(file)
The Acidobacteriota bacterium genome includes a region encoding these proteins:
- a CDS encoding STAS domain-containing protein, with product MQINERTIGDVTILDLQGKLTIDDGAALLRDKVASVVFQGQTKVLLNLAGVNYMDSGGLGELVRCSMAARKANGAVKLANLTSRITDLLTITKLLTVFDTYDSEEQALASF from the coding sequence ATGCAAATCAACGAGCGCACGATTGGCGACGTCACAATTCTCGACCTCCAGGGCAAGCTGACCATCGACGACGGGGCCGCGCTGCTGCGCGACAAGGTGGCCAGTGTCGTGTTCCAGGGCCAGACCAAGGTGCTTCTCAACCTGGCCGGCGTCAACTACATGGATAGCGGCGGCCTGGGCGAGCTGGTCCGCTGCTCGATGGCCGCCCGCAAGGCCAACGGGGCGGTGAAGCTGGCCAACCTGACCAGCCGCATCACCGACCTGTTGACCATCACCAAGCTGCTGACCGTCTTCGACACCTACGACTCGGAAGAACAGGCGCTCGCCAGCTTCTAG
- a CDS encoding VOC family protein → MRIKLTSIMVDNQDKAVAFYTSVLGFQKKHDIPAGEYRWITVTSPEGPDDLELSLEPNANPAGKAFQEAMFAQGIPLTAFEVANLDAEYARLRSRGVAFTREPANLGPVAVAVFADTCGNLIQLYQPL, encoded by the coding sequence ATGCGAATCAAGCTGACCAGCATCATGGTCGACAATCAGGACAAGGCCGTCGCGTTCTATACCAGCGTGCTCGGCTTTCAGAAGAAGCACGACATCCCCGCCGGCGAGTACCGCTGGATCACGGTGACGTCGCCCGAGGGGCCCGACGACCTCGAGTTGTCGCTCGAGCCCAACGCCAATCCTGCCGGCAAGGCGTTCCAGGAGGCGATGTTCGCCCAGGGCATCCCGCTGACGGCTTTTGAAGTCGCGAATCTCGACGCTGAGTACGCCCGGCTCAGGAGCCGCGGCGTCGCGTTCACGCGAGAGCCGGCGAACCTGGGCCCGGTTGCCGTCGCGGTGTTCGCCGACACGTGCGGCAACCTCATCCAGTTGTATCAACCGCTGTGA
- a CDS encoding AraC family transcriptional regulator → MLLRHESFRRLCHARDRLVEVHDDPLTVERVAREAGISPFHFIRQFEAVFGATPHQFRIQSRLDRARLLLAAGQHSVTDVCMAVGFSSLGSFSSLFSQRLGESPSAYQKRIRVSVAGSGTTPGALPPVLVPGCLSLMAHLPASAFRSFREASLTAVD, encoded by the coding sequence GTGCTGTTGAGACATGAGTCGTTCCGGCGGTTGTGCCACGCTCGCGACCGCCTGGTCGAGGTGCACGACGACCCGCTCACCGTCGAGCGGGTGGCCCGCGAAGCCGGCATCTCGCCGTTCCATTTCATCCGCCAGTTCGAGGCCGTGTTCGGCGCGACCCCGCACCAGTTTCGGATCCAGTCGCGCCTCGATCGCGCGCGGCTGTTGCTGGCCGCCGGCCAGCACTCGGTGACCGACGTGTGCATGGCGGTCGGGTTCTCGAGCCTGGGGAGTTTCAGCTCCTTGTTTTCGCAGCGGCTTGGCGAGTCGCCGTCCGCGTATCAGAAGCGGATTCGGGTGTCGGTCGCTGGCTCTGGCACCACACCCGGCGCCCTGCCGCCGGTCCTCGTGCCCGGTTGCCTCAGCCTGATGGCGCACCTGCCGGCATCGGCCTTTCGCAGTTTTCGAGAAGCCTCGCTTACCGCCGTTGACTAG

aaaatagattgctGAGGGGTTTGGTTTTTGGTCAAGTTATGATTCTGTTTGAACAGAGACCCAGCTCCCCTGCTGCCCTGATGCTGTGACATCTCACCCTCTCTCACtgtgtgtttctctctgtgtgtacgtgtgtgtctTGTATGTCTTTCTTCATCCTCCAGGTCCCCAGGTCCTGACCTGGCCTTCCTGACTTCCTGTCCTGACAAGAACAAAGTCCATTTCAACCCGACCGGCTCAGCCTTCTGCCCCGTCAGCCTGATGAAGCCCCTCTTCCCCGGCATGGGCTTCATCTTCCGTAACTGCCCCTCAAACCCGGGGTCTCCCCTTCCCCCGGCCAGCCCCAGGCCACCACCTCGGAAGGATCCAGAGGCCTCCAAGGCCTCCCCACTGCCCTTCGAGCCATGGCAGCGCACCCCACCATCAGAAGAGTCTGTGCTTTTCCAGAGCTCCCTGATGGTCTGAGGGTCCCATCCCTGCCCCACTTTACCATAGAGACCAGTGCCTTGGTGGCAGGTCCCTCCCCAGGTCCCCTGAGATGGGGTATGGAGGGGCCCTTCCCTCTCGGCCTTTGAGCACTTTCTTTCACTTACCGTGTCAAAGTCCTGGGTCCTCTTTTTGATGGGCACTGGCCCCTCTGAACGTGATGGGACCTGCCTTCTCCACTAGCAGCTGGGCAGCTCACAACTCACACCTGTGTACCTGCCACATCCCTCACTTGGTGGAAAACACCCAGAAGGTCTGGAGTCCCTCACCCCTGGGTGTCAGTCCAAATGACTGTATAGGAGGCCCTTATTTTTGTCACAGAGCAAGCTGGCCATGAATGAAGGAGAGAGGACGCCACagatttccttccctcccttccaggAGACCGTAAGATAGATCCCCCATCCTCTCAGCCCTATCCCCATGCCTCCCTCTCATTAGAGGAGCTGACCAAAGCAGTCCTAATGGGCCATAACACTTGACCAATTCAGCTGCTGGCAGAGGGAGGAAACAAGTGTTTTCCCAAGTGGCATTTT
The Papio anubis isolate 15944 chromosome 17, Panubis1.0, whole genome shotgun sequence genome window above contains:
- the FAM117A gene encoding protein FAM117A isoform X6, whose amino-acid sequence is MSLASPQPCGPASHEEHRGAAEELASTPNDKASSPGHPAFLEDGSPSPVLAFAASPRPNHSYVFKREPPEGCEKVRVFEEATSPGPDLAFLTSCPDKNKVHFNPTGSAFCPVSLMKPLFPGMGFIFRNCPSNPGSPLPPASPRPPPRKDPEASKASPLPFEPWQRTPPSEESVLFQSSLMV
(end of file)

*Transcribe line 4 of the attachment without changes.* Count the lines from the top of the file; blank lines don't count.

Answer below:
- a CDS encoding AraC family transcriptional regulator → MLLRHESFRRLCHARDRLVEVHDDPLTVERVAREAGISPFHFIRQFEAVFGATPHQFRIQSRLDRARLLLAAGQHSVTDVCMAVGFSSLGSFSSLFSQRLGESPSAYQKRIRVSVAGSGTTPGALPPVLVPGCLSLMAHLPASAFRSFREASLTAVD, encoded by the coding sequence GTGCTGTTGAGACATGAGTCGTTCCGGCGGTTGTGCCACGCTCGCGACCGCCTGGTCGAGGTGCACGACGACCCGCTCACCGTCGAGCGGGTGGCCCGCGAAGCCGGCATCTCGCCGTTCCATTTCATCCGCCAGTTCGAGGCCGTGTTCGGCGCGACCCCGCACCAGTTTCGGATCCAGTCGCGCCTCGATCGCGCGCGGCTGTTGCTGGCCGCCGGCCAGCACTCGGTGACCGACGTGTGCATGGCGGTCGGGTTCTCGAGCCTGGGGAGTTTCAGCTCCTTGTTTTCGCAGCGGCTTGGCGAGTCGCCGTCCGCGTATCAGAAGCGGATTCGGGTGTCGGTCGCTGGCTCTGGCACCACACCCGGCGCCCTGCCGCCGGTCCTCGTGCCCGGTTGCCTCAGCCTGATGGCGCACCTGCCGGCATCGGCCTTTCGCAGTTTTCGAGAAGCCTCGCTTACCGCCGTTGACTAG